May 06, 2010


Idil Biret Archive Edition, Volume 4: Berg—Piano Sonata No. 1; Webern—Variations, Op. 27; Boulez—Piano Sonata No. 2. Idil Biret, piano. IBA. $8.99.

Rautavaara: Before the Icons (1955/2005); A Tapestry of Life (2007). Helsinki Philharmonic Orchestra conducted by Leif Segerstam. Ondine. $16.99.

     The gigantism of many works of late Romanticism and the early 20th century produced various reactions in composers as the century progressed. Some, led by Schoenberg, sought an entirely new tonal language, which others, notably Webern, then used to take miniaturization to an extreme. Others adapted the large forces commonly used early in the century to new ways of thinking and new instrumental emphases – led in this, not always knowingly, by Mahler, who was as capable of using his huge orchestras for chamber-music detail as for overwhelming power. The latest Idil Biret Archive release from the Finnadar catalogue – actually a compilation of two separate Finnadar vinyl records – shows the “miniaturization” trend quite clearly. Alban Berg’s first piano sonata – which is his Op. 1, dating to 1907 – actually straddles the older and newer musical approaches in some ways. It almost (but not quite) breaks with tonality; it almost (but not quite) is organized in a horizontal/contrapuntal fashion rather than a vertical/harmonic one; and despite its wandering chromaticism, it retains a certain amount of Romantic sensibility. Webern’s Variations, written much later (1936), are fully in the 12-tone camp, with all three movements based on the same row. Here the horizontal symmetry is nearly complete in the first movement, while there is vertical but non-harmonic symmetry in the second, which is a canon. Boulez’ second piano sonata is later still (1947-8), and is the most difficult piece on this CD to hear – and to play. There is an underlying structure that Boulez strictly controls, as often in his works; but, as is also common, the structural underpinnings are by no means apparent to the listener, even after several hearings. To the extent that Webern’s Variations retains a sort of classical purity within a new musical language, Boulez’ sonata has a complexity of arrangement and sound that looks forward to further developments in piano composition (by Boulez himself and others) while nearly abandoning any clear ties to the older forms from which it grew. To say that this music will not be to everyone’s taste is an understatement, but Idil Biret makes the case for all of it – particularly the Boulez – with a combination of virtuosity and intellectual understanding that is quite remarkable. Indeed, Biret, whose approach can at times seem a touch too cerebral for gentler and more delicate works of earlier times, seems quite at home here, delivering thoroughly impressive interpretations from start to finish.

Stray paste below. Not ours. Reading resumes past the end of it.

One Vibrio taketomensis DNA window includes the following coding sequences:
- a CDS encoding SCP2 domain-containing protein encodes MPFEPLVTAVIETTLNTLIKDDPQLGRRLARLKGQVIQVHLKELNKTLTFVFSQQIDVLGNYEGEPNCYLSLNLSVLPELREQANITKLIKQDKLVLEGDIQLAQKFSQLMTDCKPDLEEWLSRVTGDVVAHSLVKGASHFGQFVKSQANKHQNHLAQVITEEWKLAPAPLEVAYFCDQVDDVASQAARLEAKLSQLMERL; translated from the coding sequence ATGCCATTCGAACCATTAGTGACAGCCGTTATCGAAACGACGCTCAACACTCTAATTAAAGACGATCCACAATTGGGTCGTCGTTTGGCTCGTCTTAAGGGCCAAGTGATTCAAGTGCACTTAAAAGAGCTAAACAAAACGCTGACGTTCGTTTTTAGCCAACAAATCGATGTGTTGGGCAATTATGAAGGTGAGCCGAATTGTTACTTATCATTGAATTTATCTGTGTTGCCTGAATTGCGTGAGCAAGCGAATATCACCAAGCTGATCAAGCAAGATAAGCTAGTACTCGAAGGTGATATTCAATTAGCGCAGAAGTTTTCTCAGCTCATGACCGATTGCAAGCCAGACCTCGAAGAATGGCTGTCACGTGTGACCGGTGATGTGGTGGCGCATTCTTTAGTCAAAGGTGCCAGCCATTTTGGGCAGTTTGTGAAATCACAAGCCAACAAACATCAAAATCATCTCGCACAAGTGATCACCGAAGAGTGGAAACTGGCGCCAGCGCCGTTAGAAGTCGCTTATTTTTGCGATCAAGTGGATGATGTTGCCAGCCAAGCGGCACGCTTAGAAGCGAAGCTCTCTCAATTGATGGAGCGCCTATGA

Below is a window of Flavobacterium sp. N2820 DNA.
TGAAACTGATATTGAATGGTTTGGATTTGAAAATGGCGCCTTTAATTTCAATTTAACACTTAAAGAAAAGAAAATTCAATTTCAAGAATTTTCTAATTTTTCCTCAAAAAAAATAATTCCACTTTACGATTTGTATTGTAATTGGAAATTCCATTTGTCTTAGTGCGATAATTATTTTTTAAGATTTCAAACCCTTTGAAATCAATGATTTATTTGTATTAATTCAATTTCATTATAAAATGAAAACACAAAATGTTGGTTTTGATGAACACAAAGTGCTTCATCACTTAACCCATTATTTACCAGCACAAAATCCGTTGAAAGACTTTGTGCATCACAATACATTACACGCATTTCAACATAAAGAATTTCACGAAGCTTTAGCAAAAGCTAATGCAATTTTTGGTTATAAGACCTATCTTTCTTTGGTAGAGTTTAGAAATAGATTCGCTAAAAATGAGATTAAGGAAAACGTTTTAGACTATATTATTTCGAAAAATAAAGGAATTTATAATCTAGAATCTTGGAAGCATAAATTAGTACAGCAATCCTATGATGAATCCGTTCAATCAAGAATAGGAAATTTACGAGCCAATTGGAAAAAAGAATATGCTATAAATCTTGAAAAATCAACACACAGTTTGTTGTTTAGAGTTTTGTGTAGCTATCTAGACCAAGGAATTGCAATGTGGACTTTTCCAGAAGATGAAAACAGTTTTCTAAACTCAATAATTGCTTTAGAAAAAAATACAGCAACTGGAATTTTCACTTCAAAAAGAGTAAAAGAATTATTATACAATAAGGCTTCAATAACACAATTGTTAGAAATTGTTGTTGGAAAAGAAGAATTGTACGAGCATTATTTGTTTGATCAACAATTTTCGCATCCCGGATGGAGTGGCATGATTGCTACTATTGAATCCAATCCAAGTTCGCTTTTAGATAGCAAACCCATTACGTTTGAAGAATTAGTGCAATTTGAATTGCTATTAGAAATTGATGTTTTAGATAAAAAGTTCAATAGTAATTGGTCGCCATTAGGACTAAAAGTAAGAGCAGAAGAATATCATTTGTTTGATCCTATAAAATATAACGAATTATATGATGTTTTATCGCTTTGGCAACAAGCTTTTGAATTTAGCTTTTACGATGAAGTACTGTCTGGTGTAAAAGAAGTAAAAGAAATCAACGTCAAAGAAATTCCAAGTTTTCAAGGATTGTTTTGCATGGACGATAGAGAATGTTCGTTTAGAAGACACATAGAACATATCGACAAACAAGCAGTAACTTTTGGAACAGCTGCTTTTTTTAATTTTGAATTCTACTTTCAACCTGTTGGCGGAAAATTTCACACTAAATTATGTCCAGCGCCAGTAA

Einojuhani Rautavaara’s Before the Icons had its start as a fairly modest piano work, too. Simply called Icons and written in 1955, the musical portrait of six Byzantine icons was the Finnish composer’s Op. 6. But unlike the Berg, Webern and (especially) Boulez works played by Biret, Icons always “wanted” to outgrow its original miniature form: Rautavaara says he knew from the start that he would orchestrate it. It took him half a century to do so, though, and when he did, in 2005, he produced a much larger work than he had originally written. It is this piece, now in 10 movements and called Before the Icons, that gets a knowing and carefully shaped performance from the Helsinki Philharmonic Orchestra under Leif Segerstam. The four added movements are called Prayer, and are intended to represent people praying before the icons described in the orchestrations of the six original movements. Most of the work is lyrical and uplifting – although clearly in the musical language of the 20th and 21st centuries. The first movement (“The Death of the Mother of God”), third (“The Madonna of Blakernaya”) and fifth (“The Holy Women at the Sepulchre”) are most traditional – along with the concluding “Amen” – in their religious expression. The second movement (“Two Village Saints”) has more of a folk-music flavor; the fourth (“The Baptism of Christ”) builds in more dimensions than the title would lead the listener to expect; and the sixth (“Archangel Michael Fighting the Antichrist”) is an effective battle scene – with Rautavaara here using the substantial orchestral size clamorously. Before the Icons is paired by Segerstam with one of the prolific Rautavaara’s even more recent works, A Tapestry of Life, whose underlying theme nicely complements the religious foundation of Before the Icons even though the music itself is quite different. A Tapestry of Life is a mostly solemn four-movement work. “The Stars” is a night vision of stars falling in a garden; “Halcyon Days” looks backward to contentment despite some disturbing episodes; “Sighs and Tears” is mostly a lament; and “The Last Polonaise” is a solemn dance, although it has little in common with the Valse Triste of Sibelius, whose successor in Finnish music Rautavaara is sometimes considered to be. Neither this moody work nor the largely solemn Before the Icons will necessarily have immediate, widespread appeal, but Rautavaara does speak his own musical language successfully and with skill, and those who find his approach to melody, harmony and orchestration attractive will welcome a chance to hear these two recent examples of his thinking and feeling.

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